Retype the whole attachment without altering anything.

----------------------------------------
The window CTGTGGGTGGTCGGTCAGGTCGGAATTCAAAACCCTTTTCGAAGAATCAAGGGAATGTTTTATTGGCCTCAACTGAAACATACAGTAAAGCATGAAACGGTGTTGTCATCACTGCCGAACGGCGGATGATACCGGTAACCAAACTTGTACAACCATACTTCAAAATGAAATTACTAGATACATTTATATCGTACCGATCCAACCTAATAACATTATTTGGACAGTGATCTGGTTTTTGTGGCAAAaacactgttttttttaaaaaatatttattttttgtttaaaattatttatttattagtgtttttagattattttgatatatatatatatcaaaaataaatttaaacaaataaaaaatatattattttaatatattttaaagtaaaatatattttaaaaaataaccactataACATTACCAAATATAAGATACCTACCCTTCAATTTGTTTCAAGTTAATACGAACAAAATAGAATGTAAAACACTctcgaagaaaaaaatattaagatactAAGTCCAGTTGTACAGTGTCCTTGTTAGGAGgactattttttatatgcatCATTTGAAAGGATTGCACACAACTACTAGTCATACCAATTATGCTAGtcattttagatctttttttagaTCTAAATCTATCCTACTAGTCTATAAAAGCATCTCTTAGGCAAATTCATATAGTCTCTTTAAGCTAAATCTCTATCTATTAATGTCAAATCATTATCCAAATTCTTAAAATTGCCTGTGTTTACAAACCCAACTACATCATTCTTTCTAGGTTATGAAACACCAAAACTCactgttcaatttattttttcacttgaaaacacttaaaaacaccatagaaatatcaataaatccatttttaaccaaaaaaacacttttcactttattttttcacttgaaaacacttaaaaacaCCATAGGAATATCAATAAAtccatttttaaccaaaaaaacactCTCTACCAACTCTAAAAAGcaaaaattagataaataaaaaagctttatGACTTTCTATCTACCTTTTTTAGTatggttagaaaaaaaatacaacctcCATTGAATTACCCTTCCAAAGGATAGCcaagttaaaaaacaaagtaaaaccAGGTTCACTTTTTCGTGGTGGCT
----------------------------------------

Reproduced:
The window CTGTGGGTGGTCGGTCAGGTCGGAATTCAAAACCCTTTTCGAAGAATCAAGGGAATGTTTTATTGGCCTCAACTGAAACATACAGTAAAGCATGAAACGGTGTTGTCATCACTGCCGAACGGCGGATGATACCGGTAACCAAACTTGTACAACCATACTTCAAAATGAAATTACTAGATACATTTATATCGTACCGATCCAACCTAATAACATTATTTGGACAGTGATCTGGTTTTTGTGGCAAAaacactgttttttttaaaaaatatttattttttgtttaaaattatttatttattagtgtttttagattattttgatatatatatatatcaaaaataaatttaaacaaataaaaaatatattattttaatatattttaaagtaaaatatattttaaaaaataaccactataACATTACCAAATATAAGATACCTACCCTTCAATTTGTTTCAAGTTAATACGAACAAAATAGAATGTAAAACACTctcgaagaaaaaaatattaagatactAAGTCCAGTTGTACAGTGTCCTTGTTAGGAGgactattttttatatgcatCATTTGAAAGGATTGCACACAACTACTAGTCATACCAATTATGCTAGtcattttagatctttttttagaTCTAAATCTATCCTACTAGTCTATAAAAGCATCTCTTAGGCAAATTCATATAGTCTCTTTAAGCTAAATCTCTATCTATTAATGTCAAATCATTATCCAAATTCTTAAAATTGCCTGTGTTTACAAACCCAACTACATCATTCTTTCTAGGTTATGAAACACCAAAACTCactgttcaatttattttttcacttgaaaacacttaaaaacaccatagaaatatcaataaatccatttttaaccaaaaaaacacttttcactttattttttcacttgaaaacacttaaaaacaCCATAGGAATATCAATAAAtccatttttaaccaaaaaaacactCTCTACCAACTCTAAAAAGcaaaaattagataaataaaaaagctttatGACTTTCTATCTACCTTTTTTAGTatggttagaaaaaaaatacaacctcCATTGAATTACCCTTCCAAAGGATAGCcaagttaaaaaacaaagtaaaaccAGGTTCACTTTTTCGTGGTGGCT